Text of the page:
According to the White Paper, what is “very striking” is the relative speed of collapse in Purchasing Managers Indices (PMIs) and industrial production recorded this year. The largest monthly decline in US industrial production during the GFC was a fall of 4%; one-third of the reduction reported in just April this year.
One consequence of this is that inventories have not had time to go through their usual destocking pattern, Roskill says, noting that whatever metal inventories existed at the start of the Covid-19 crisis will largely remain in place.
However, should producers not believe demand will recover to pre-Covid-19 levels, destocking might hold back demand for metals for longer than in more usual economic cycles when restocking tends to magnify the recovery phase.
In effect, this means that even if industrial production picks up, the effect on metals demand may be more muted than in previous economic recovery phases.
Additionally, Roskill’s White Paper notes that the other key difference in the world economy today compared with the period of the GFC that is important for metal markets, is that China is now a more developed economy which accounts for a much larger share of the world economy than it did a decade or so ago; 19% of global GDP on a purchasing power parity basis compared to 11% in 2007.
Metals markets are now even more skewed towards China, and the country accounts for over half of total world consumption for most metals, up from around one-third in 2007.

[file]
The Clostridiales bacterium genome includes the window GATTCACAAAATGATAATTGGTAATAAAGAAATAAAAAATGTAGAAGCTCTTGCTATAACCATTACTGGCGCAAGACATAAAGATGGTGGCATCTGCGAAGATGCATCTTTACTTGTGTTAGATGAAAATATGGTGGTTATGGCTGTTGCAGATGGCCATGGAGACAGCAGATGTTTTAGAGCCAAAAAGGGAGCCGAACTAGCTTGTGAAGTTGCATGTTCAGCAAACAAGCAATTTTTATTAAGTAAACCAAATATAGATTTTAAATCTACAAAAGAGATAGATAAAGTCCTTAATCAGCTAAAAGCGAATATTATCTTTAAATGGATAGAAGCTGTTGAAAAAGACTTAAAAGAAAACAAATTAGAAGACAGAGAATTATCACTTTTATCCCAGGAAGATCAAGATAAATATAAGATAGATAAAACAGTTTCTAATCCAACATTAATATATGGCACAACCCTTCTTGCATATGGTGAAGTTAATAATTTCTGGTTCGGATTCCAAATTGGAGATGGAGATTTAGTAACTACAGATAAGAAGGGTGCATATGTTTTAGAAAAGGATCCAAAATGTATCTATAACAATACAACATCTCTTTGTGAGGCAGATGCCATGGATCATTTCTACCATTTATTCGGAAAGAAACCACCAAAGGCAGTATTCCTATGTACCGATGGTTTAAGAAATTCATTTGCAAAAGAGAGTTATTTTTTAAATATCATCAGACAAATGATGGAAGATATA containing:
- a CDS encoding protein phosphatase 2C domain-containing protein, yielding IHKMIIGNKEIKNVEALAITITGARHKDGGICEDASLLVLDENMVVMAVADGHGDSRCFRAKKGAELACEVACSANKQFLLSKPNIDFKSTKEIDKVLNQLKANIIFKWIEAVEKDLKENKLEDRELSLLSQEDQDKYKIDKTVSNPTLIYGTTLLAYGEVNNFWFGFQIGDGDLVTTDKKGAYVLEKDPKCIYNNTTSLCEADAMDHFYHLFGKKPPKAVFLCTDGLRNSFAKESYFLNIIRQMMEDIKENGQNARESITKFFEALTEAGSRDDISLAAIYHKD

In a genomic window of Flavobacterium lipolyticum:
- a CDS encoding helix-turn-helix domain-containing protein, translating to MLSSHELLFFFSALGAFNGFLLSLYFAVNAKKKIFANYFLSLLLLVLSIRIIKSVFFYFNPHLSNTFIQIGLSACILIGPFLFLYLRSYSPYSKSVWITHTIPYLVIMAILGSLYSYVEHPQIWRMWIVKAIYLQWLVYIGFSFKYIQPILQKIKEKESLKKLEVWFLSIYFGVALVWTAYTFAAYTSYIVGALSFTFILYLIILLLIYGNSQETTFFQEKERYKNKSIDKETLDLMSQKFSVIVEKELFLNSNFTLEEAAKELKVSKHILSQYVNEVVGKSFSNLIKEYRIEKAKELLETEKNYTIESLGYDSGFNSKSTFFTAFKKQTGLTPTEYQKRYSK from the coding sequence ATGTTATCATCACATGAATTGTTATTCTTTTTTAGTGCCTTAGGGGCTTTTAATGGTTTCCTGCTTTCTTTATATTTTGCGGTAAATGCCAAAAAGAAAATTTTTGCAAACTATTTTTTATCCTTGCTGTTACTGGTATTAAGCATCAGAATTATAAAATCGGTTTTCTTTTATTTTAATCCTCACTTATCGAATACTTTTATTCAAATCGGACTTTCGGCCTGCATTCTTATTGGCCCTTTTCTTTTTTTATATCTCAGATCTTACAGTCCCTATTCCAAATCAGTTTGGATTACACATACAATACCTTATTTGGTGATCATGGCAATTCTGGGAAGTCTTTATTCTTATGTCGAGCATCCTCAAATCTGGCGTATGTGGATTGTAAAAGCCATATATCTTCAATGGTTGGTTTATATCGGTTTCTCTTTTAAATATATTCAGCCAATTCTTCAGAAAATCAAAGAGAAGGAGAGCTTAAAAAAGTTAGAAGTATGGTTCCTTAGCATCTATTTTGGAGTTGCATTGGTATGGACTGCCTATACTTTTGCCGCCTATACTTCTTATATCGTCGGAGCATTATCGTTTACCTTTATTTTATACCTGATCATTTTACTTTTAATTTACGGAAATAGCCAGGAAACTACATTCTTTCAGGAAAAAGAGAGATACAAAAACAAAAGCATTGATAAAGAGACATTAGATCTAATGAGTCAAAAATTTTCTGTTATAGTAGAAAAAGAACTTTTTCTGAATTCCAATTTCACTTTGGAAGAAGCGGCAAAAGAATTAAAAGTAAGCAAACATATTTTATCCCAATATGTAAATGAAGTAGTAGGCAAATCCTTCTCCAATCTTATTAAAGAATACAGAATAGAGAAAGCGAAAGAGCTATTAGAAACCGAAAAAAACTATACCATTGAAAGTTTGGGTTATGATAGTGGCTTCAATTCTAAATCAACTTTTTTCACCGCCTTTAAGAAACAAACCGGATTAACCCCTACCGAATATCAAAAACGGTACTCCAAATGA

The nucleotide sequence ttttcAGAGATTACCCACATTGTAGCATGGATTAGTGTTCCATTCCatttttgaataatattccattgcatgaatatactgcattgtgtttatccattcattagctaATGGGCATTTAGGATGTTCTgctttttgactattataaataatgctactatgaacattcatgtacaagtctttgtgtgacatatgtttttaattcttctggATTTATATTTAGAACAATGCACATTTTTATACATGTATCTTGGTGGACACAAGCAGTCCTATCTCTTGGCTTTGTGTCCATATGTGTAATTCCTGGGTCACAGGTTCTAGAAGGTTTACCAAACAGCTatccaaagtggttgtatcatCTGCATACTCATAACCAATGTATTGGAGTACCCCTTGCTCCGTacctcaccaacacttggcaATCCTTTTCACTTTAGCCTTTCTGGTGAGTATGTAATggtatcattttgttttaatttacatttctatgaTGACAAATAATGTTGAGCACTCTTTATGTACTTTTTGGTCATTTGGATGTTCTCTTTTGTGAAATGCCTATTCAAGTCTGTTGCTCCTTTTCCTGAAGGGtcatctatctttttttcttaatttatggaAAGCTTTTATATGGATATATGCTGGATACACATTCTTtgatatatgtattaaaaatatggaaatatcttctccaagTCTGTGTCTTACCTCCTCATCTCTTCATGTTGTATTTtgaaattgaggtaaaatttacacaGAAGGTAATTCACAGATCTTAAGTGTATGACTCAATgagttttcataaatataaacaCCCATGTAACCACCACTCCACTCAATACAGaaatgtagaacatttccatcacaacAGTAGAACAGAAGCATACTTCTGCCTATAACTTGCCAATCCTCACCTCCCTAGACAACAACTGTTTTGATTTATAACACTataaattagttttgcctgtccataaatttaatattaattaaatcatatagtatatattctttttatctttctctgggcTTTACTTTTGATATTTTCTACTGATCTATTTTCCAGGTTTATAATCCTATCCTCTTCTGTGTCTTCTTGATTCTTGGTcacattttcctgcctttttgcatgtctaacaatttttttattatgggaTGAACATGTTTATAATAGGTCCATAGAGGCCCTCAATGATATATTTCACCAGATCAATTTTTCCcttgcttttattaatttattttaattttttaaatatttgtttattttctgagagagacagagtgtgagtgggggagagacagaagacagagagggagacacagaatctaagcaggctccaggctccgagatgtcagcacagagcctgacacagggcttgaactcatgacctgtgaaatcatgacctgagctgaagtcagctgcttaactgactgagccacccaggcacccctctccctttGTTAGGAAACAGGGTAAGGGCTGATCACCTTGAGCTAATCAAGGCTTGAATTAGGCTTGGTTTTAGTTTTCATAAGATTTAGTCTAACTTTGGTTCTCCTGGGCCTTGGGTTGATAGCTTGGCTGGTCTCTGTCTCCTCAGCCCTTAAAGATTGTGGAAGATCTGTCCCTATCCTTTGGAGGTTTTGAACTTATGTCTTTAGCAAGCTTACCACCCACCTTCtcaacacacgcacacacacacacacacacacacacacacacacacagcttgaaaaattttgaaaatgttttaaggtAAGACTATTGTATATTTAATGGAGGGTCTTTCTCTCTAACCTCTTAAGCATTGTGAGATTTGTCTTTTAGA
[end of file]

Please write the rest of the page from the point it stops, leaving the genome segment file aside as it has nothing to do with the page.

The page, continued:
But while China represents a much larger share of the world economy than it did before, its underlying rate of economic growth is significantly slower than it was a decade ago.
Yearly GDP growth in China in the three years prior to the GFC averaged 12.8% compared with 6.6% between 2017 and 2019.
The rate of growth in Chinese industrial production has also slowed even more between these two periods; from an average of 16.6% a year in the three years prior to 2008 to 6.1% a year.
The economic effects of the GFC in China were largely confined to two to three quarters and even during that period of time the economy continued to expand at a significantly positive rate. In fact, Roskill says that when spread over 12 months, the effects of the GFC in China are difficult to isolate compared with regular volatility in GDP.
The effects of Covid-19 on the Chinese economy, meanwhile, are likely to be much more notable given the extent of the contraction in GDP already reported in the first quarter this year – a 9.8% quarter-on-quarter decline.
PMI data for China has rebounded back even faster than in 2008 and 2009 though and industrial production and electricity output were already back into positive territory year-on-year in April.